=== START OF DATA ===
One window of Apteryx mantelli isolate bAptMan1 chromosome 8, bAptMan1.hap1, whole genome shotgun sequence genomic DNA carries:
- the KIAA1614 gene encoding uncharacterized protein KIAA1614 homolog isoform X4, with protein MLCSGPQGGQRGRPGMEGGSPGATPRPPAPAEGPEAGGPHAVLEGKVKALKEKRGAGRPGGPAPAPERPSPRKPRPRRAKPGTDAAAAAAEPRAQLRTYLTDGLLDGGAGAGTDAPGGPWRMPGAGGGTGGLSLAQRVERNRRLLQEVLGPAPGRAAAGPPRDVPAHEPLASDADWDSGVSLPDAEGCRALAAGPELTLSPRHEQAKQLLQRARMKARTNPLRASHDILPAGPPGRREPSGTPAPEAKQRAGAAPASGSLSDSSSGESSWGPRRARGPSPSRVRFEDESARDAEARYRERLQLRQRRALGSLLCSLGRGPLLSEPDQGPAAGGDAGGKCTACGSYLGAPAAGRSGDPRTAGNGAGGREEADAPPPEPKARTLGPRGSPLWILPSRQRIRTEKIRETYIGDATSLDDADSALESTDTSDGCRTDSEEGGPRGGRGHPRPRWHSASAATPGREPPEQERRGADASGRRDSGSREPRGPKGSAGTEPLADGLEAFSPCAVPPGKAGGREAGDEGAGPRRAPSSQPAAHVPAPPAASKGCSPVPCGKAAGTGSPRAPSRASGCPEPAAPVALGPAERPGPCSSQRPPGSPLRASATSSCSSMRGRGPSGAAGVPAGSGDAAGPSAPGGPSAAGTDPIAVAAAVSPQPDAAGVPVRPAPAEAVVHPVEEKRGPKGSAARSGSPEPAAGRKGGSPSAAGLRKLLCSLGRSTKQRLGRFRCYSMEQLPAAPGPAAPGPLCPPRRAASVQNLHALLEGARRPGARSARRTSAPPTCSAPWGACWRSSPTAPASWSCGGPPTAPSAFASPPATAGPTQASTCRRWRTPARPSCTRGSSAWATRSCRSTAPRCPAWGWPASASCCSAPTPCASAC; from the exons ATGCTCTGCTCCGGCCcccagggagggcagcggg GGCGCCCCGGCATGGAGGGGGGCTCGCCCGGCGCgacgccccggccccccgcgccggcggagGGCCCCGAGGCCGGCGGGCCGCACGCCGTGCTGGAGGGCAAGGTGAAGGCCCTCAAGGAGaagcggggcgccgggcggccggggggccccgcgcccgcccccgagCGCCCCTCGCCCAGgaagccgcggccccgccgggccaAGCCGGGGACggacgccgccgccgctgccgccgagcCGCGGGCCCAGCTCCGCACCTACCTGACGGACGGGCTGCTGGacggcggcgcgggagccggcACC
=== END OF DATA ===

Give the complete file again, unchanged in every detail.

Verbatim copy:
One window of Apteryx mantelli isolate bAptMan1 chromosome 8, bAptMan1.hap1, whole genome shotgun sequence genomic DNA carries:
- the KIAA1614 gene encoding uncharacterized protein KIAA1614 homolog isoform X4, with protein MLCSGPQGGQRGRPGMEGGSPGATPRPPAPAEGPEAGGPHAVLEGKVKALKEKRGAGRPGGPAPAPERPSPRKPRPRRAKPGTDAAAAAAEPRAQLRTYLTDGLLDGGAGAGTDAPGGPWRMPGAGGGTGGLSLAQRVERNRRLLQEVLGPAPGRAAAGPPRDVPAHEPLASDADWDSGVSLPDAEGCRALAAGPELTLSPRHEQAKQLLQRARMKARTNPLRASHDILPAGPPGRREPSGTPAPEAKQRAGAAPASGSLSDSSSGESSWGPRRARGPSPSRVRFEDESARDAEARYRERLQLRQRRALGSLLCSLGRGPLLSEPDQGPAAGGDAGGKCTACGSYLGAPAAGRSGDPRTAGNGAGGREEADAPPPEPKARTLGPRGSPLWILPSRQRIRTEKIRETYIGDATSLDDADSALESTDTSDGCRTDSEEGGPRGGRGHPRPRWHSASAATPGREPPEQERRGADASGRRDSGSREPRGPKGSAGTEPLADGLEAFSPCAVPPGKAGGREAGDEGAGPRRAPSSQPAAHVPAPPAASKGCSPVPCGKAAGTGSPRAPSRASGCPEPAAPVALGPAERPGPCSSQRPPGSPLRASATSSCSSMRGRGPSGAAGVPAGSGDAAGPSAPGGPSAAGTDPIAVAAAVSPQPDAAGVPVRPAPAEAVVHPVEEKRGPKGSAARSGSPEPAAGRKGGSPSAAGLRKLLCSLGRSTKQRLGRFRCYSMEQLPAAPGPAAPGPLCPPRRAASVQNLHALLEGARRPGARSARRTSAPPTCSAPWGACWRSSPTAPASWSCGGPPTAPSAFASPPATAGPTQASTCRRWRTPARPSCTRGSSAWATRSCRSTAPRCPAWGWPASASCCSAPTPCASAC; from the exons ATGCTCTGCTCCGGCCcccagggagggcagcggg GGCGCCCCGGCATGGAGGGGGGCTCGCCCGGCGCgacgccccggccccccgcgccggcggagGGCCCCGAGGCCGGCGGGCCGCACGCCGTGCTGGAGGGCAAGGTGAAGGCCCTCAAGGAGaagcggggcgccgggcggccggggggccccgcgcccgcccccgagCGCCCCTCGCCCAGgaagccgcggccccgccgggccaAGCCGGGGACggacgccgccgccgctgccgccgagcCGCGGGCCCAGCTCCGCACCTACCTGACGGACGGGCTGCTGGacggcggcgcgggagccggcACC